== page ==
Pros And Cons Of Mccain Feingold Campaign Finance Reform

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The McCain-Feingold Campaign Finance Reform Laws The McCain-Feingold Act campaign finance reform law, also known as the Bipartisan Campaign Reform Act of 2002, (BCRA) has been more effective at shifting the tone of the campaign finance reform debate than at achieving any real progress in removing the nefarious influence of money on elections. In the twelve years following the BCRA’s passage, the Supreme Court has hamstrung the law piece by piece in rulings that favor corporate donors’ ability to influence elections in decisions. The most obvious example is Citizens United v. Federal Election Commission, 558 U.S. ___ (2010), in which §203 of BCRA regarding electioneering communications was overturned. The two cases associated with Federal Election Commission v. Wisconsin Right to Life (2007) prefigured the ruling in Citizens United by loosening spending limits (Stohr). The McCain-Feingold campaign finance reform laws were intended to address the negative influence of money on American elections by setting limits on contributions and requiring advertising campaigns to identify their donors. The Citizens United v. Federal Election Commission law, “further established the illegality…show more content…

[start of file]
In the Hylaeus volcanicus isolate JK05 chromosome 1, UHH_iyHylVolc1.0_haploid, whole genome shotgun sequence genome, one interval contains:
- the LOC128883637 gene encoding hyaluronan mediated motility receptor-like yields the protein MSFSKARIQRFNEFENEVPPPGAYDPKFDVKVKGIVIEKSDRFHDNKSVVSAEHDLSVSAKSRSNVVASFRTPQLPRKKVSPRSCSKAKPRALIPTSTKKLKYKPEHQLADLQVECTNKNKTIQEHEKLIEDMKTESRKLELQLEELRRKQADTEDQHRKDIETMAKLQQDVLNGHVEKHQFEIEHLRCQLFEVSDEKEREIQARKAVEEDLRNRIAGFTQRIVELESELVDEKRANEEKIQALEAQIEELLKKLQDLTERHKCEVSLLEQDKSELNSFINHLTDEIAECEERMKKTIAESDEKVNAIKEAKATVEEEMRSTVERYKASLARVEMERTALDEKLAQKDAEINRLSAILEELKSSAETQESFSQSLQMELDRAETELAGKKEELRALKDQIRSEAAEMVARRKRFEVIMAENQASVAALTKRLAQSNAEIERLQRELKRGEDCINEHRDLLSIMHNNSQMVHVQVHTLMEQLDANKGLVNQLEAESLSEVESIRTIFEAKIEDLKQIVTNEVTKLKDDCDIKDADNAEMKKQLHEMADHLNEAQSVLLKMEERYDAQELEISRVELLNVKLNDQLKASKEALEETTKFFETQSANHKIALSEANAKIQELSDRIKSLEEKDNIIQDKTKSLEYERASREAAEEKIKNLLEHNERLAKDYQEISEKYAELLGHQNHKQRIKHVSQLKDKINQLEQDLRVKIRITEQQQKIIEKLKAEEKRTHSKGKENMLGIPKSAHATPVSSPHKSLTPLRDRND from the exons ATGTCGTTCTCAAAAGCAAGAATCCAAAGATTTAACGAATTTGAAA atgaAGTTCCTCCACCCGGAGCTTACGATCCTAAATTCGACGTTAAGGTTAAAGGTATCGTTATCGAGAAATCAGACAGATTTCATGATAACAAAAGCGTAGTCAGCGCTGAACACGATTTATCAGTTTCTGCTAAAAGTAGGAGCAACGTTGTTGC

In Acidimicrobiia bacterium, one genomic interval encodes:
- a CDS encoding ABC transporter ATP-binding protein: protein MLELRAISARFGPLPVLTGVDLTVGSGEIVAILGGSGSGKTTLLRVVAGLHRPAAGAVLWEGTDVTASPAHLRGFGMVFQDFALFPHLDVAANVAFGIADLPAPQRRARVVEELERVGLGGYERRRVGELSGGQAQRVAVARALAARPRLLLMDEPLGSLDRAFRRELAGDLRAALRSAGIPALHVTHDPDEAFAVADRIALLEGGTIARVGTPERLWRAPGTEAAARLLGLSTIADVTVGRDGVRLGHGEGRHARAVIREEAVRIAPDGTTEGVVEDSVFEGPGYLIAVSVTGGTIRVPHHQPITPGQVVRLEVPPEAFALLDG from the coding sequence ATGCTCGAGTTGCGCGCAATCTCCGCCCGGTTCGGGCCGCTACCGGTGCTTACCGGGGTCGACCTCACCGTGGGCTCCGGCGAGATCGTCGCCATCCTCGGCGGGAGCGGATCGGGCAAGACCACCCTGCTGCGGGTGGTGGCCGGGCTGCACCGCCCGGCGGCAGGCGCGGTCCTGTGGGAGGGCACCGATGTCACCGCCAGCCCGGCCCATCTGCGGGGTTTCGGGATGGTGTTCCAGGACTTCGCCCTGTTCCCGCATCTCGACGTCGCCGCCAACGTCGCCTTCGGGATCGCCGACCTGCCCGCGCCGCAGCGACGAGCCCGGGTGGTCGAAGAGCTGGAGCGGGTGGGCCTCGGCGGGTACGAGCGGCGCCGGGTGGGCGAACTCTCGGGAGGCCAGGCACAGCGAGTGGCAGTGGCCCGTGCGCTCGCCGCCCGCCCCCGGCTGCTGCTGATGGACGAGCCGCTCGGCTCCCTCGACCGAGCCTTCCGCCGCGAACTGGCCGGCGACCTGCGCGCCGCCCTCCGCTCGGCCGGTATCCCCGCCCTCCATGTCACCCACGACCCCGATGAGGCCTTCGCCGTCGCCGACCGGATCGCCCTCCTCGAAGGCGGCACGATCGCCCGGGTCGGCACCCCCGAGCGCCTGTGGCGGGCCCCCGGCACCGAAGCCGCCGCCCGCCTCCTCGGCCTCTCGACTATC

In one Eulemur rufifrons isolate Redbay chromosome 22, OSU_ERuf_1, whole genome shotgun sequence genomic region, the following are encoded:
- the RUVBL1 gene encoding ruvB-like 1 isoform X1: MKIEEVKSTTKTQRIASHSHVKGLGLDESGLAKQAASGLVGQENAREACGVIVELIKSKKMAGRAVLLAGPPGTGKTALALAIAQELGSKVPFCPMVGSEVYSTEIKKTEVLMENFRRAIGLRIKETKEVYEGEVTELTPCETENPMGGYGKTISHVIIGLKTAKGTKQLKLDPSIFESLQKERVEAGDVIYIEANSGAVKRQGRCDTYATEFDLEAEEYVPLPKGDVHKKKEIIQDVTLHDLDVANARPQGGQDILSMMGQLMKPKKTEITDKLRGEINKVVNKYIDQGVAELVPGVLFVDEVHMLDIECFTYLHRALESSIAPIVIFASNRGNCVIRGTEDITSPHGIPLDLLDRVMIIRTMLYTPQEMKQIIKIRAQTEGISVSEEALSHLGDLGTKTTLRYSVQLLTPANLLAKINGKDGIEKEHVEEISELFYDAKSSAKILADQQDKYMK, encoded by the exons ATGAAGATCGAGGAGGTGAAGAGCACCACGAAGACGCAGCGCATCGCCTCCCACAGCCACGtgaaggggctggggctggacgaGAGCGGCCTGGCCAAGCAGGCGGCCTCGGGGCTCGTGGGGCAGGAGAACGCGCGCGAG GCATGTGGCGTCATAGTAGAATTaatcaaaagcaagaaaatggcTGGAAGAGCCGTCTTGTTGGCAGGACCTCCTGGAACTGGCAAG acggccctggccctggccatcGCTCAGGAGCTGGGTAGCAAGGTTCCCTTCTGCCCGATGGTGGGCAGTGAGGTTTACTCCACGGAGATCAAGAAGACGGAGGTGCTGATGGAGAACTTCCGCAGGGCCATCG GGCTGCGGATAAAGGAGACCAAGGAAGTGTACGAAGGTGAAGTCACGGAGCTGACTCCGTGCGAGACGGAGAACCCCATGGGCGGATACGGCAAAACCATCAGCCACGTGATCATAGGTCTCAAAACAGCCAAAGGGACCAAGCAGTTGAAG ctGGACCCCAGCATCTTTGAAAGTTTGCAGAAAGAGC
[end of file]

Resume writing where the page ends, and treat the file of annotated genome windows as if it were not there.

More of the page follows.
If large campaign donations can come from specific corporations and political lobbyists, it is possible that the newly elected politicians will act beholden to these supporters in terms of policymaking, rather than serving the needs of constituents. Aside from general influence, specific votes may be bought that favor the donor’s interests, for example, pork barrel projects linked to specific businesses. This unfortunate reality means that elections can be dictated by the whims and purse strings of powerful interests, rather than being marshaled by an impartial media and informed voting

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